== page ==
Dr Philip Clatworthy
Dr Philip Clatworthy
1.1, 5 Priory Road,
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Telephone Number (0117) 33 466 16
Visual dysfunction, brain plasticity, and recovery
I principally study visual dysfunction in neurological disease, particularly stroke. My focus is on brain plasticity and the mechanisms underlying recovery of visual function, with the aim of enhancing recovery, for example through neurorehabilitation.
I have also published studies on the role of striatal dopamine in cognition, and cognitive screening (the TYM test, www.tymtest.com).
Publications are available through my ResearcherID: E-5288-2010 (roll over the badge below)
2009. With colleagues in the Stroke Research Group and Wolfson Brain Imaging Centre in Cambridge University, I developed a new method for tracing the optic radiations in individual subjects and patients, using MRI fibre tracking methods (tractography) and comparing the resulting images with each other and with anatomical reference data.
2008. At the Behavioural and Clinical Neurosciences Institute in Cambridge University, I found evidence for optimal dopamine levels in subregions of the human striatum, for specific cognitive functions. This has relevance for cognitive function in attention deficit hyperactivity disorder and Parkinson's disease in particular.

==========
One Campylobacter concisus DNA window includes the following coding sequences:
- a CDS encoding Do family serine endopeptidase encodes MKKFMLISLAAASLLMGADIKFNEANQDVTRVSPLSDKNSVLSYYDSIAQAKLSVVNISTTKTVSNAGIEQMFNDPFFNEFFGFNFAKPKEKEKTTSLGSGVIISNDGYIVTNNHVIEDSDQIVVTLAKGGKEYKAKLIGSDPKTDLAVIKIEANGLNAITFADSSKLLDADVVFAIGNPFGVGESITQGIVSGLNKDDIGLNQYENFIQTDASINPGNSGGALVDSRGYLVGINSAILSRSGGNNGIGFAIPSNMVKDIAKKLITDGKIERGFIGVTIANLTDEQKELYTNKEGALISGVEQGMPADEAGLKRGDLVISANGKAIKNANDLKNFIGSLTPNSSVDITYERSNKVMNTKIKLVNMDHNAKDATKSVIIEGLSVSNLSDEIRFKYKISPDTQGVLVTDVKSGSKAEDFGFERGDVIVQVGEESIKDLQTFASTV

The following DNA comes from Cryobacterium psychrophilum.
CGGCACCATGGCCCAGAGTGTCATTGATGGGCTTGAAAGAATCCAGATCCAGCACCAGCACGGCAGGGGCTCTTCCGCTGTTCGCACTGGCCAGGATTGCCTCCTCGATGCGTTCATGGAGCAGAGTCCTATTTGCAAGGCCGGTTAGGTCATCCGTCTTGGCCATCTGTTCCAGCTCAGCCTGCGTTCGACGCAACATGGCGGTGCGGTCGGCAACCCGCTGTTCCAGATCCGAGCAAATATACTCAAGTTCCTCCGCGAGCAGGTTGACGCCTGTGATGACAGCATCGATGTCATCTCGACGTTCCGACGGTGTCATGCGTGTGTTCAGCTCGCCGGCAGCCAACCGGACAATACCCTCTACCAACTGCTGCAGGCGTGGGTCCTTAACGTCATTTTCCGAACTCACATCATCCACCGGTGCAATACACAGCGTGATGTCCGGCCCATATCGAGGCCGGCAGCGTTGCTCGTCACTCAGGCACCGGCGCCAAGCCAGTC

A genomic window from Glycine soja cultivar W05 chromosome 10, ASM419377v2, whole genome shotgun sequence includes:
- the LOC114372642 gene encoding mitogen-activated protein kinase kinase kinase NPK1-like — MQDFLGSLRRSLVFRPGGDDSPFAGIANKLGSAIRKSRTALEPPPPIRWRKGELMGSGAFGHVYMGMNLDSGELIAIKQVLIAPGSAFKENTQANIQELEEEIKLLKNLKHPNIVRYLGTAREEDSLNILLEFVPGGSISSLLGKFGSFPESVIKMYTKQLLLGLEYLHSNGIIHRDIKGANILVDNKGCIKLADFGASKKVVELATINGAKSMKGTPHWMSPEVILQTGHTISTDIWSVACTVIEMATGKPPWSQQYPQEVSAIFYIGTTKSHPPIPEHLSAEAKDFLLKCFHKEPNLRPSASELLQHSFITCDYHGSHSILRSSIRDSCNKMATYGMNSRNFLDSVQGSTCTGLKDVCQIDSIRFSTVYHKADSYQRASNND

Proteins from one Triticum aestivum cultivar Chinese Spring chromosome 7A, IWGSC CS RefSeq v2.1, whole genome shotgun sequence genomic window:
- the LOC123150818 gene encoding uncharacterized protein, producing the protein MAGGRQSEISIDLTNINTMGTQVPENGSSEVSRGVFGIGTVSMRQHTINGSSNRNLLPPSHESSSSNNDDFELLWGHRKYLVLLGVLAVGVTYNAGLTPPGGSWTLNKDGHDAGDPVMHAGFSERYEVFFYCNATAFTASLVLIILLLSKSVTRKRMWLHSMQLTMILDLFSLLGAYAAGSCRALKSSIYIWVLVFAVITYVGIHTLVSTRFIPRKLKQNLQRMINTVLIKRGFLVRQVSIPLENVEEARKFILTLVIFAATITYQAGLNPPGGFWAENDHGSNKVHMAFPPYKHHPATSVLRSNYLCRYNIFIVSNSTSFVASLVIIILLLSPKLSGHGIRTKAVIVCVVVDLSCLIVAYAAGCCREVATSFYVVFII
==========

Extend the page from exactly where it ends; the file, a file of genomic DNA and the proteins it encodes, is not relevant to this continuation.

2004. In the Department of Physiology, Development and Neuroscience, in the University of Cambridge, I used computational modelling to provide evidence in support of the theory that the mammalian visual system is adapted to the statistical properties of everyday natural images.
Diseases related to this field of research
Stroke, visual dysfunction
Processes and functions relevant to this work
Cognition, vision, plasticity
Techniques in routine use
MRI (Magnetic Resonance Imaging), MRI tractography, fMRI, Psychophysics, computational modelling, PET.
Equipment in routine use
MRI-scanner, PET scanner
With Prof Iain Gilchrist and Dr Ailie Turton I am currently developing a study of visual rehabilitation in patients with visual loss due to stroke (visuospatial neglect and hemianopia).
- Clatworthy, PL, Morris, K, Sewter, E & Gilchrist, ID 2013, Simulating Hemianopia with Partially Obscured Contact Lenses., pp. 769-769
Full publications list in the University of Bristol publications system